Setting up The Brooder
Brooder is a must for keeping your birds contained, clean and warm. Setup your brooder before arriving the chicks. You can either make the brooder yourself or take help form others. Keep in mind that, the container (which you are using for making the brooder) must have to be more than 12″ high and there are no needs to have a top. The brooder also does not have to be fancy, because the chicks will live in the brooder for 3 weeks only. It will be enough if the brooder is suitable enough for proving warmth, ventilation and protection from predators. Ensure at least 3/4 square feet space available for each chick. Cover the floor of the brooder with about 4 inches litter. You can use husk or wood shavings as litter. You can also use newspaper. Place a heat lamp above the brooder. Chicks need 95° Fahrenheit temperature for the first week. Reduce the temperature of brooder every week at the rate of 5° Fahrenheit per week until it reaches 70° Fahrenheit. Use a small waterer inside the brooder so that the chicks don’t drown. Use starter chick feed for the first few weeks and then use grower feeds.






Caring Growing Birds
Caring growing birds is easy compared to raising chicks. At this stage, you have to feed them grower feeds. In case of free range chickens, you can allow them to browse pasture when they are fully feathered.

Making a Coop
You can move your birds to a new big coop after 3 weeks. Build a coop/house for your birds according to their numbers. On an average, meat chickens require about 2-2.5 square feet flooring space. Keep this in mind while building coop/house for your birds. There are numerous designs available. Search online for some designs which is perfect for your needs. Ensure proper ventilation system and clean their house on a regular basis.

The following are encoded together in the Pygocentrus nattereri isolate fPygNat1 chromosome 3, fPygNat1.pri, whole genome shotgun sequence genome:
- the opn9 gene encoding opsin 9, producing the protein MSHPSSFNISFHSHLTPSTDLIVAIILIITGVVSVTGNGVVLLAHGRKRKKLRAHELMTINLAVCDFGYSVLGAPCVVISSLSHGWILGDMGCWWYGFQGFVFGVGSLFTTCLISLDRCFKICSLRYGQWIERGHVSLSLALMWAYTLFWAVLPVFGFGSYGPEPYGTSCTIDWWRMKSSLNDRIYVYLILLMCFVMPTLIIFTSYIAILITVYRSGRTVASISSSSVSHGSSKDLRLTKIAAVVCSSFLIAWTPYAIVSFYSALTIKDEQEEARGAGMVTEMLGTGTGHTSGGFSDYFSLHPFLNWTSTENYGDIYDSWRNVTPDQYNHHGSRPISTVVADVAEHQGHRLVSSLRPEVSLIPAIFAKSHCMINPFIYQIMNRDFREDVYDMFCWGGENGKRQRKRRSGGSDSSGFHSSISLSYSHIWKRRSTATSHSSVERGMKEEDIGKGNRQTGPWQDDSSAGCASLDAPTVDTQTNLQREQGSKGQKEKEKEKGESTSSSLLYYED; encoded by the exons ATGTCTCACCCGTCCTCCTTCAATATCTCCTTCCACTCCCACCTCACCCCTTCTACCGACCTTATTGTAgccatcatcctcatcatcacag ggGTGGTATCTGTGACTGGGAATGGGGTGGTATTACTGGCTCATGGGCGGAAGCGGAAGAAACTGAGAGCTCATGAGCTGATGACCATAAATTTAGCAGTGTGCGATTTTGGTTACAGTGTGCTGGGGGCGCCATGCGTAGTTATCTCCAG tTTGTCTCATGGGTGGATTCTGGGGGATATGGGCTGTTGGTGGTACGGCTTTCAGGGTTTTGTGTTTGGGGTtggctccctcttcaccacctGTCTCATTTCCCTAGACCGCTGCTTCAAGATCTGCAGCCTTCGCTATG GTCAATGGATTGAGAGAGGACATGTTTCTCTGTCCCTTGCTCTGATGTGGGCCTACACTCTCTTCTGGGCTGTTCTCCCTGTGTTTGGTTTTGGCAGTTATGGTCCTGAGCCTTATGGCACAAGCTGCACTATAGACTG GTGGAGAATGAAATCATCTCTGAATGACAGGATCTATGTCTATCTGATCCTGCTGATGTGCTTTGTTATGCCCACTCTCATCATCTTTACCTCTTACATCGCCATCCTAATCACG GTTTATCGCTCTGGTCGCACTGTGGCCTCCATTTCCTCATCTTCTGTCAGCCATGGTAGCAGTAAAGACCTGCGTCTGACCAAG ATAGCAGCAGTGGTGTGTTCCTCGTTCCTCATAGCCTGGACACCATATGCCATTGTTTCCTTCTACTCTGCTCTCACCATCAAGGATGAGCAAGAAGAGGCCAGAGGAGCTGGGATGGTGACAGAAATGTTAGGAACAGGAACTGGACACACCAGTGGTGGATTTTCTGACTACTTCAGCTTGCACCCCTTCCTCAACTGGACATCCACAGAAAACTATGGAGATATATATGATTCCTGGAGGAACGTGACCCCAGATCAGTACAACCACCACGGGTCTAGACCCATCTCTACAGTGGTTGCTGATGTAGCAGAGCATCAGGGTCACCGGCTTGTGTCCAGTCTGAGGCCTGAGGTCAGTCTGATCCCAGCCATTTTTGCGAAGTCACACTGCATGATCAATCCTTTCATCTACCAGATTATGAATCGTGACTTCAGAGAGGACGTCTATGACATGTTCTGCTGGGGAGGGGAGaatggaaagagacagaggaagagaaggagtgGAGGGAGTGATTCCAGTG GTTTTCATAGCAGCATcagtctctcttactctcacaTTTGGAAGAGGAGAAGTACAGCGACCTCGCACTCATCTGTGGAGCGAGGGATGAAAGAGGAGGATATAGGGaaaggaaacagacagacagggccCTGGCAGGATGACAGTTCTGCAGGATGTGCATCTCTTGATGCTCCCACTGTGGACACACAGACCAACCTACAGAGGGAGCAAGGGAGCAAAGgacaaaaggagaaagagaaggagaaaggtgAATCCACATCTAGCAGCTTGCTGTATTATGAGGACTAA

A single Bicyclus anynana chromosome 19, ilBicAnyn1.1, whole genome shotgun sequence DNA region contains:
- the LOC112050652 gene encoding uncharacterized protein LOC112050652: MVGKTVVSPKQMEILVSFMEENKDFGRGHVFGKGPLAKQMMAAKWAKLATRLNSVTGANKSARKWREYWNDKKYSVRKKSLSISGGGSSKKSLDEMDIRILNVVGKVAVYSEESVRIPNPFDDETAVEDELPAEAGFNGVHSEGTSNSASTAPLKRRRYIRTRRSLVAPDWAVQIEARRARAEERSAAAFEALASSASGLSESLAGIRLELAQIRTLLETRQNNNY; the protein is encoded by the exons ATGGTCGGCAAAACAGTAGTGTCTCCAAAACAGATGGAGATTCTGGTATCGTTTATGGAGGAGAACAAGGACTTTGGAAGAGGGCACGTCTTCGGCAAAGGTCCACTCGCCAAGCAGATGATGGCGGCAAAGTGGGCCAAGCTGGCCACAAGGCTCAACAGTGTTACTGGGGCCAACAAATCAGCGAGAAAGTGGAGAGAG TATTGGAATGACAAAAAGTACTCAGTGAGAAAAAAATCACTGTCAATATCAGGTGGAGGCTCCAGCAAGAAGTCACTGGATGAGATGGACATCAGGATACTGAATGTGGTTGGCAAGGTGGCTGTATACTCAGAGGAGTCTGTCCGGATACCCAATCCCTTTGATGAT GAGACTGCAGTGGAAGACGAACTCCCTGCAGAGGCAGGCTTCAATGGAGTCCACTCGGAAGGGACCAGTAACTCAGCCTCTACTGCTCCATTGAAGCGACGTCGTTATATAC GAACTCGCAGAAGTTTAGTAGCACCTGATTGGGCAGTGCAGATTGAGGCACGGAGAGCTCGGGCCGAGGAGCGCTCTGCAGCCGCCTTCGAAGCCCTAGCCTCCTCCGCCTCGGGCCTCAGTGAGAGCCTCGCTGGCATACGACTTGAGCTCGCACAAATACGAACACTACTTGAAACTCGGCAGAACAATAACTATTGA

Feeding and Watering
Provide your birds with adequate nutritious foods. You can either choose ready-made foods or prepare the foods yourself. You can also feed kitchen wastes to your birds.
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Depending on their age, provide them starter, grower and finisher feeds. And provide them sufficient amount of clean and fresh water according to their demand.






Health Care
Taking good care of your birds will keep them free form almost all types of health problems. Vaccinate them timely so that they stay free from diseases or sickness.

Raising Meat Chickens on Pasture
You can raise your meat chickens in a house with a small run attached. But allowing them to a pasture will improve their meat quality. For family use, we love raising the meat birds on pasture. The meat of the chickens which are raised in pasture is higher in omega-3s and better in taste. And your birds will grow in a happy environment. It’s also very enjoyable and pleasuring to monitor the activities of meat chickens in a pasture. They will keep your pasture clean and free from bugs. Along will this, you will notice the feeding costs reduced dramatically. Heritage or multipurpose chicken breeds will be very suitable for raising in pasture.

If you raise a few birds and don’t consider it as a business, then raising chickens for meat is a great option for you. It will give you much pleasure and entertainment and home grown fresh foods at the same time.